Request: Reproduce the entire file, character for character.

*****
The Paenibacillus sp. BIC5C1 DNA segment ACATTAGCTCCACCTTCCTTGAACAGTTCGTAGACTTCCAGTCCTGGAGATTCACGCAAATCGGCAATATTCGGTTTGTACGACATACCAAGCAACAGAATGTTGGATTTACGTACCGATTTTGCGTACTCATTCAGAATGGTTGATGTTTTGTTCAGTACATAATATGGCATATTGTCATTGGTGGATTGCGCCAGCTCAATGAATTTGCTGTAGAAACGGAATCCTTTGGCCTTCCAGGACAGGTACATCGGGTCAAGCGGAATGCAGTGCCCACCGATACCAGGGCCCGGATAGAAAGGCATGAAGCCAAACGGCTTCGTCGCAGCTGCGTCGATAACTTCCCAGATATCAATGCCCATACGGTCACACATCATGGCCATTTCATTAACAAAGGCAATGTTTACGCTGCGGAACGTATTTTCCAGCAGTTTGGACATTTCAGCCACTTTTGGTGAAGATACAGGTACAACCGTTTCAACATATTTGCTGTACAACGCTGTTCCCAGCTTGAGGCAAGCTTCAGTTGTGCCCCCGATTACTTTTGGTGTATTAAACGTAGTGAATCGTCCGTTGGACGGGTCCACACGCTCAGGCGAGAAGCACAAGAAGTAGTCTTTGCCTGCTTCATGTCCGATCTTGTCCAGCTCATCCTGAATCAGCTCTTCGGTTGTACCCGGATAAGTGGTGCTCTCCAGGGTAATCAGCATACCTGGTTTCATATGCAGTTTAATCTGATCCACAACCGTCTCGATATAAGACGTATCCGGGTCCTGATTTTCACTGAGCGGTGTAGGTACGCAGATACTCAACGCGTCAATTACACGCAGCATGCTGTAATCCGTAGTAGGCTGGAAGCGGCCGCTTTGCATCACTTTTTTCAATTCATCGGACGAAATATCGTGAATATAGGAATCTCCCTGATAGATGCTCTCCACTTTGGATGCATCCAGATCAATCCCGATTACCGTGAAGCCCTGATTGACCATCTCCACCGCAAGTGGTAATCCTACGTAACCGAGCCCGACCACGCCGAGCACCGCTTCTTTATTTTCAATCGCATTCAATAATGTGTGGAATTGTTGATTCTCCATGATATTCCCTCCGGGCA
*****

The Paenibacillus sp. BIC5C1 DNA segment ACATTAGCTCCACCTTCCTTGAACAGTTCGTAGACTTCCAGTCCTGGAGATTCACGCAAATCGGCAATATTCGGTTTGTACGACATACCAAGCAACAGAATGTTGGATTTACGTACCGATTTTGCGTACTCATTCAGAATGGTTGATGTTTTGTTCAGTACATAATATGGCATATTGTCATTGGTGGATTGCGCCAGCTCAATGAATTTGCTGTAGAAACGGAATCCTTTGGCCTTCCAGGACAGGTACATCGGGTCAAGCGGAATGCAGTGCCCACCGATACCAGGGCCCGGATAGAAAGGCATGAAGCCAAACGGCTTCGTCGCAGCTGCGTCGATAACTTCCCAGATATCAATGCCCATACGGTCACACATCATGGCCATTTCATTAACAAAGGCAATGTTTACGCTGCGGAACGTATTTTCCAGCAGTTTGGACATTTCAGCCACTTTTGGTGAAGATACAGGTACAACCGTTTCAACATATTTGCTGTACAACGCTGTTCCCAGCTTGAGGCAAGCTTCAGTTGTGCCCCCGATTACTTTTGGTGTATTAAACGTAGTGAATCGTCCGTTGGACGGGTCCACACGCTCAGGCGAGAAGCACAAGAAGTAGTCTTTGCCTGCTTCATGTCCGATCTTGTCCAGCTCATCCTGAATCAGCTCTTCGGTTGTACCCGGATAAGTGGTGCTCTCCAGGGTAATCAGCATACCTGGTTTCATATGCAGTTTAATCTGATCCACAACCGTCTCGATATAAGACGTATCCGGGTCCTGATTTTCACTGAGCGGTGTAGGTACGCAGATACTCAACGCGTCAATTACACGCAGCATGCTGTAATCCGTAGTAGGCTGGAAGCGGCCGCTTTGCATCACTTTTTTCAATTCATCGGACGAAATATCGTGAATATAGGAATCTCCCTGATAGATGCTCTCCACTTTGGATGCATCCAGATCAATCCCGATTACCGTGAAGCCCTGATTGACCATCTCCACCGCAAGTGGTAATCCTACGTAACCGAGCCCGACCACGCCGAGCACCGCTTCTTTATTTTCAATCGCATTCAATAATGTGTGGAATTGTTGATTCTCCATGATATTCCCTCCGGGCA